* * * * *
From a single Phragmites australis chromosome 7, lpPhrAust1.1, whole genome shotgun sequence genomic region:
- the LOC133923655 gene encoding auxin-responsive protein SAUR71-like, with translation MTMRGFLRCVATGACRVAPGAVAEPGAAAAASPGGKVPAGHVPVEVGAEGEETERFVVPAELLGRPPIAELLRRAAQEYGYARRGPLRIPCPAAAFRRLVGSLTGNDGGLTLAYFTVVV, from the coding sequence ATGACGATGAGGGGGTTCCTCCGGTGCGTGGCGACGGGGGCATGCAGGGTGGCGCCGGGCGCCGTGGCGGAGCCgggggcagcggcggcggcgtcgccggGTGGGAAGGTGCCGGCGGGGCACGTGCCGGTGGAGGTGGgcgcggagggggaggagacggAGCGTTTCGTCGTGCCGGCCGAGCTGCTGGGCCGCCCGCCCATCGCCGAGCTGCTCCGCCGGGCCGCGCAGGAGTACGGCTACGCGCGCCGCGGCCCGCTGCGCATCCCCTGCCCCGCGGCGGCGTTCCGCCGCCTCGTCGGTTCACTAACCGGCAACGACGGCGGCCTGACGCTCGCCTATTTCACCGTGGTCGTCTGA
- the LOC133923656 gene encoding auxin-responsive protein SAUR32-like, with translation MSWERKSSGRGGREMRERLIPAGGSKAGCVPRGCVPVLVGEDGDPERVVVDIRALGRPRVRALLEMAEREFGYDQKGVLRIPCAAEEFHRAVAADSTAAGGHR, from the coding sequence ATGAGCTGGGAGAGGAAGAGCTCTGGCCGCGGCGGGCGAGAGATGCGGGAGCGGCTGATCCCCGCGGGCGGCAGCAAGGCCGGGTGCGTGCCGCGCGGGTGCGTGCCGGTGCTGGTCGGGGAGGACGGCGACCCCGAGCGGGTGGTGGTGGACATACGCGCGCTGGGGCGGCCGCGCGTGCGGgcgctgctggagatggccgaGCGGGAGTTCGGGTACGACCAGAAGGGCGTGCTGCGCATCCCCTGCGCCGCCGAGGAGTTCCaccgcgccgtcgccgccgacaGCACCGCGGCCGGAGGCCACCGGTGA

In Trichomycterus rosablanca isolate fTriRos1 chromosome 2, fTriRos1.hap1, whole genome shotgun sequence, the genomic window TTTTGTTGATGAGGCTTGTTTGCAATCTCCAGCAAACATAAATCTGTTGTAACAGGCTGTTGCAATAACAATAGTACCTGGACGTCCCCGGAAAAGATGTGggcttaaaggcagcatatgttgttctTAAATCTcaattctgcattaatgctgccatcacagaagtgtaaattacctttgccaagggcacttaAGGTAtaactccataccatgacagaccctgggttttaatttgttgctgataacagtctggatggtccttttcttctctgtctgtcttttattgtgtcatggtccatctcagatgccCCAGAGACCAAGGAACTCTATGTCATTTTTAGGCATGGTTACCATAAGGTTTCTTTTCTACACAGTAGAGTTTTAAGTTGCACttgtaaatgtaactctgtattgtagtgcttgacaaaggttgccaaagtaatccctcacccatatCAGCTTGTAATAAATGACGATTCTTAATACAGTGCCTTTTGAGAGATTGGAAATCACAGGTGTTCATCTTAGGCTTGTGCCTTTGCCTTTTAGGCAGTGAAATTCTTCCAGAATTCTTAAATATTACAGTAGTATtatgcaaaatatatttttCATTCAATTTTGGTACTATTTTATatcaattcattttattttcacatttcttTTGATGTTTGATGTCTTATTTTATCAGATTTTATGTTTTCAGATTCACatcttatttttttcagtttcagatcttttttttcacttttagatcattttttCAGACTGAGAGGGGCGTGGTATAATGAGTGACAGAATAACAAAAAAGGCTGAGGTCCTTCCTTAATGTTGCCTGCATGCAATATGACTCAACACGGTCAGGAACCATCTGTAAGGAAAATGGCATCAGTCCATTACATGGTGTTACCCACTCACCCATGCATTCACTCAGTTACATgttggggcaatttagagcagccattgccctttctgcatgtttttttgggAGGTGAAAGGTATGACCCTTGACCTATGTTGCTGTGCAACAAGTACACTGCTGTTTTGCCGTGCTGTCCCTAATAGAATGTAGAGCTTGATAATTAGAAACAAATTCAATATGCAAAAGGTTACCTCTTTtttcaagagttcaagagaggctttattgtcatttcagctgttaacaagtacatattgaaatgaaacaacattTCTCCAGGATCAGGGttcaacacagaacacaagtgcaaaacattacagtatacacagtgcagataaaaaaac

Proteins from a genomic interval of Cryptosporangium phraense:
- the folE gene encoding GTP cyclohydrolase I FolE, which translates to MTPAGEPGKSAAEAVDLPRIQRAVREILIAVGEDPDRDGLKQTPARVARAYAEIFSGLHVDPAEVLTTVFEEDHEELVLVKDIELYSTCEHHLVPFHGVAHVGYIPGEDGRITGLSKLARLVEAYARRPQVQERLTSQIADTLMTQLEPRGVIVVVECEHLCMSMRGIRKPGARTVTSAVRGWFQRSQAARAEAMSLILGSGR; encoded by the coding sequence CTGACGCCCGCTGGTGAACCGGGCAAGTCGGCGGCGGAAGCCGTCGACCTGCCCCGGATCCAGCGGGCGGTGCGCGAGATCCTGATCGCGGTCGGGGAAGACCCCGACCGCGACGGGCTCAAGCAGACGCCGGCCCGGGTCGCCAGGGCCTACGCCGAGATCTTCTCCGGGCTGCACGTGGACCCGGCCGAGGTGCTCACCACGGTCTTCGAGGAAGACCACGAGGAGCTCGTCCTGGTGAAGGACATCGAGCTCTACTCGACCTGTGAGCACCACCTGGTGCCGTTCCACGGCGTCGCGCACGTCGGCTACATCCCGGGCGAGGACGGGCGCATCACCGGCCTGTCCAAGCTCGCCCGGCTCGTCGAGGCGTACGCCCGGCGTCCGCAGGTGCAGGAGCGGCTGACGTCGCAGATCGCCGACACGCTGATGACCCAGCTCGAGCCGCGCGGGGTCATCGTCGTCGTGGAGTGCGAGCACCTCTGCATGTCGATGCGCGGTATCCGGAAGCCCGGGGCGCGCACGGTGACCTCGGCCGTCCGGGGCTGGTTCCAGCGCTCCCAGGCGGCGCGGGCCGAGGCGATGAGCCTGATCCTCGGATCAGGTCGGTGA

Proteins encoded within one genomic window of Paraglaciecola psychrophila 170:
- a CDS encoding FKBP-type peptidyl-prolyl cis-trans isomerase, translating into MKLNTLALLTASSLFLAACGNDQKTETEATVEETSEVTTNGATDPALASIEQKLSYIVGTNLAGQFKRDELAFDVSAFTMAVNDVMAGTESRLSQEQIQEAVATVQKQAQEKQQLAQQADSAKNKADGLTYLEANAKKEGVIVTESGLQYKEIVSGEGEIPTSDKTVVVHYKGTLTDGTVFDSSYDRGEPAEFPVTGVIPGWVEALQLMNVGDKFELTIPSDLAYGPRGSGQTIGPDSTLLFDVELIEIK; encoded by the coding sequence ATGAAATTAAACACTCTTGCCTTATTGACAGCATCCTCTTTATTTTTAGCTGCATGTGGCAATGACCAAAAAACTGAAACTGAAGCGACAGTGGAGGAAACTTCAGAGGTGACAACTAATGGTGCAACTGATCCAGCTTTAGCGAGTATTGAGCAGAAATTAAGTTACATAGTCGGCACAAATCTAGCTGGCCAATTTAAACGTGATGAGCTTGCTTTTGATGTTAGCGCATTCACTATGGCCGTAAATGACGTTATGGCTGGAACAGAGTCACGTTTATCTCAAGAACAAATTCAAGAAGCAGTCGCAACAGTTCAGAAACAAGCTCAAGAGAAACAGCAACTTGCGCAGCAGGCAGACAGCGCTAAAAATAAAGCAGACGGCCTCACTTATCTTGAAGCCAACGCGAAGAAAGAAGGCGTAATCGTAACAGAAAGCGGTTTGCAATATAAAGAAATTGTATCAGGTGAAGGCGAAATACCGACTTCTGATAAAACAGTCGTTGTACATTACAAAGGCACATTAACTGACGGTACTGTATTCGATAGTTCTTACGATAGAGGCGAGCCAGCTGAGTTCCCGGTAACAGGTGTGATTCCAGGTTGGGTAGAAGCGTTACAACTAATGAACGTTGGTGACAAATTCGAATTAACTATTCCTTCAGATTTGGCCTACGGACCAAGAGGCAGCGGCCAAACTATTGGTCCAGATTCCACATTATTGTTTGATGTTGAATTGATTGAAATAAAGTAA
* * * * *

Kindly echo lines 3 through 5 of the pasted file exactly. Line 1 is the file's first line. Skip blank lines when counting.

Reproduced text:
- the LOC133923656 gene encoding auxin-responsive protein SAUR32-like, with translation MSWERKSSGRGGREMRERLIPAGGSKAGCVPRGCVPVLVGEDGDPERVVVDIRALGRPRVRALLEMAEREFGYDQKGVLRIPCAAEEFHRAVAADSTAAGGHR, from the coding sequence ATGAGCTGGGAGAGGAAGAGCTCTGGCCGCGGCGGGCGAGAGATGCGGGAGCGGCTGATCCCCGCGGGCGGCAGCAAGGCCGGGTGCGTGCCGCGCGGGTGCGTGCCGGTGCTGGTCGGGGAGGACGGCGACCCCGAGCGGGTGGTGGTGGACATACGCGCGCTGGGGCGGCCGCGCGTGCGGgcgctgctggagatggccgaGCGGGAGTTCGGGTACGACCAGAAGGGCGTGCTGCGCATCCCCTGCGCCGCCGAGGAGTTCCaccgcgccgtcgccgccgacaGCACCGCGGCCGGAGGCCACCGGTGA

In Trichomycterus rosablanca isolate fTriRos1 chromosome 2, fTriRos1.hap1, whole genome shotgun sequence, the genomic window TTTTGTTGATGAGGCTTGTTTGCAATCTCCAGCAAACATAAATCTGTTGTAACAGGCTGTTGCAATAACAATAGTACCTGGACGTCCCCGGAAAAGATGTGggcttaaaggcagcatatgttgttctTAAATCTcaattctgcattaatgctgccatcacagaagtgtaaattacctttgccaagggcacttaAGGTAtaactccataccatgacagaccctgggttttaatttgttgctgataacagtctggatggtccttttcttctctgtctgtcttttattgtgtcatggtccatctcagatgccCCAGAGACCAAGGAACTCTATGTCATTTTTAGGCATGGTTACCATAAGGTTTCTTTTCTACACAGTAGAGTTTTAAGTTGCACttgtaaatgtaactctgtattgtagtgcttgacaaaggttgccaaagtaatccctcacccatatCAGCTTGTAATAAATGACGATTCTTAATACAGTGCCTTTTGAGAGATTGGAAATCACAGGTGTTCATCTTAGGCTTGTGCCTTTGCCTTTTAGGCAGTGAAATTCTTCCAGAATTCTTAAATATTACAGTAGTATtatgcaaaatatatttttCATTCAATTTTGGTACTATTTTATatcaattcattttattttcacatttcttTTGATGTTTGATGTCTTATTTTATCAGATTTTATGTTTTCAGATTCACatcttatttttttcagtttcagatcttttttttcacttttagatcattttttCAGACTGAGAGGGGCGTGGTATAATGAGTGACAGAATAACAAAAAAGGCTGAGGTCCTTCCTTAATGTTGCCTGCATGCAATATGACTCAACACGGTCAGGAACCATCTGTAAGGAAAATGGCATCAGTCCATTACATGGTGTTACCCACTCACCCATGCATTCACTCAGTTACATgttggggcaatttagagcagccattgccctttctgcatgtttttttgggAGGTGAAAGGTATGACCCTTGACCTATGTTGCTGTGCAACAAGTACACTGCTGTTTTGCCGTGCTGTCCCTAATAGAATGTAGAGCTTGATAATTAGAAACAAATTCAATATGCAAAAGGTTACCTCTTTtttcaagagttcaagagaggctttattgtcatttcagctgttaacaagtacatattgaaatgaaacaacattTCTCCAGGATCAGGGttcaacacagaacacaagtgcaaaacattacagtatacacagtgcagataaaaaaac

Proteins from a genomic interval of Cryptosporangium phraense: